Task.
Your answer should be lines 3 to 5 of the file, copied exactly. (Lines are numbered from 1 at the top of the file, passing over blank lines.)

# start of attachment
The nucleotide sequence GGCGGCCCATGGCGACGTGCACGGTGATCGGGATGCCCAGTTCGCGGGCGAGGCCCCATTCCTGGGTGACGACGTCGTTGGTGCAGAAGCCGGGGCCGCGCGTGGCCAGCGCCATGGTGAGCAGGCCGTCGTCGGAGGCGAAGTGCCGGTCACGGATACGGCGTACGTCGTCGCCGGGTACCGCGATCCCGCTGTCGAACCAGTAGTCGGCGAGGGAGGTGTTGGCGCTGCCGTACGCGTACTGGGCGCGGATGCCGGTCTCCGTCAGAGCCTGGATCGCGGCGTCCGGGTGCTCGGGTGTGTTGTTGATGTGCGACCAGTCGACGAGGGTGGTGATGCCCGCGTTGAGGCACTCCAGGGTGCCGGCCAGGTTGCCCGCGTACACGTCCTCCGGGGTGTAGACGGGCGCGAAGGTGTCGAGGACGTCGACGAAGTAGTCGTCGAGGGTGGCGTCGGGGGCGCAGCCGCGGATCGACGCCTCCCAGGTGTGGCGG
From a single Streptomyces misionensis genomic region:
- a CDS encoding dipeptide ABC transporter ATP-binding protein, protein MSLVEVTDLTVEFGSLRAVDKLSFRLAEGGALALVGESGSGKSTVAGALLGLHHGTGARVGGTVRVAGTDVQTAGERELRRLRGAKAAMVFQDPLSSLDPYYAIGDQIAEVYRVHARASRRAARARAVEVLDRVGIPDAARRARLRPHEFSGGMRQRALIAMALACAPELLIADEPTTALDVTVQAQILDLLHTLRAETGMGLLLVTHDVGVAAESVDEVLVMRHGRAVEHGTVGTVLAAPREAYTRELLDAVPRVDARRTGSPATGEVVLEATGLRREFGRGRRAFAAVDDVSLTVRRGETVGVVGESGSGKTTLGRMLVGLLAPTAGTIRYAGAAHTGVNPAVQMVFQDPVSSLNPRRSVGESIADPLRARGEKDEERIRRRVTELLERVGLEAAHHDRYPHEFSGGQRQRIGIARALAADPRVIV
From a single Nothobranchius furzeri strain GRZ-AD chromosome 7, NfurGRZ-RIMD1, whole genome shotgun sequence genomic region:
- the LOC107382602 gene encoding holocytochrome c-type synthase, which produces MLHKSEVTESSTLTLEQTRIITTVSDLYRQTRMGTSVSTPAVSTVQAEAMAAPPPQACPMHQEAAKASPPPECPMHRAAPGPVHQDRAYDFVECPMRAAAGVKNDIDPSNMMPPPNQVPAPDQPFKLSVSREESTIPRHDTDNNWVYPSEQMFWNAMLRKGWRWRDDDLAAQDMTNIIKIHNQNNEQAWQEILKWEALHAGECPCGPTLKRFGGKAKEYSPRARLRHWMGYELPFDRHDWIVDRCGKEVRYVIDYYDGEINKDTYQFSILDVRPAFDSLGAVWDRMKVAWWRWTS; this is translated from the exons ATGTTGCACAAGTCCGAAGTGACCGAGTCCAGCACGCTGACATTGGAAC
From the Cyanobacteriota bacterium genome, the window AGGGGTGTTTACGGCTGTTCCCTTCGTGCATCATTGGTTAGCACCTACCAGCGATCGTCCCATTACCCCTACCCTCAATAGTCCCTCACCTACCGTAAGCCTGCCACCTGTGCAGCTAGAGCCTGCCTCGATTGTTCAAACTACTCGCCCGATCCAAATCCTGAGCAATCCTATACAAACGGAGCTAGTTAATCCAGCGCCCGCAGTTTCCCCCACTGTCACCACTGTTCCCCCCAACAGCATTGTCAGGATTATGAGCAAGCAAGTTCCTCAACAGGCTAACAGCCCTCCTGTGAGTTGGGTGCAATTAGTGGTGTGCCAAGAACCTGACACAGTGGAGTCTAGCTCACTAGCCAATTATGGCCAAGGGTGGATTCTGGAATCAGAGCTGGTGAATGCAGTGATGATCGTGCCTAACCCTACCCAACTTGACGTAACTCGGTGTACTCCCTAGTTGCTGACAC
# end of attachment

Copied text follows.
- a CDS encoding dipeptide ABC transporter ATP-binding protein, protein MSLVEVTDLTVEFGSLRAVDKLSFRLAEGGALALVGESGSGKSTVAGALLGLHHGTGARVGGTVRVAGTDVQTAGERELRRLRGAKAAMVFQDPLSSLDPYYAIGDQIAEVYRVHARASRRAARARAVEVLDRVGIPDAARRARLRPHEFSGGMRQRALIAMALACAPELLIADEPTTALDVTVQAQILDLLHTLRAETGMGLLLVTHDVGVAAESVDEVLVMRHGRAVEHGTVGTVLAAPREAYTRELLDAVPRVDARRTGSPATGEVVLEATGLRREFGRGRRAFAAVDDVSLTVRRGETVGVVGESGSGKTTLGRMLVGLLAPTAGTIRYAGAAHTGVNPAVQMVFQDPVSSLNPRRSVGESIADPLRARGEKDEERIRRRVTELLERVGLEAAHHDRYPHEFSGGQRQRIGIARALAADPRVIV
From a single Nothobranchius furzeri strain GRZ-AD chromosome 7, NfurGRZ-RIMD1, whole genome shotgun sequence genomic region:
- the LOC107382602 gene encoding holocytochrome c-type synthase, which produces MLHKSEVTESSTLTLEQTRIITTVSDLYRQTRMGTSVSTPAVSTVQAEAMAAPPPQACPMHQEAAKASPPPECPMHRAAPGPVHQDRAYDFVECPMRAAAGVKNDIDPSNMMPPPNQVPAPDQPFKLSVSREESTIPRHDTDNNWVYPSEQMFWNAMLRKGWRWRDDDLAAQDMTNIIKIHNQNNEQAWQEILKWEALHAGECPCGPTLKRFGGKAKEYSPRARLRHWMGYELPFDRHDWIVDRCGKEVRYVIDYYDGEINKDTYQFSILDVRPAFDSLGAVWDRMKVAWWRWTS; this is translated from the exons ATGTTGCACAAGTCCGAAGTGACCGAGTCCAGCACGCTGACATTGGAAC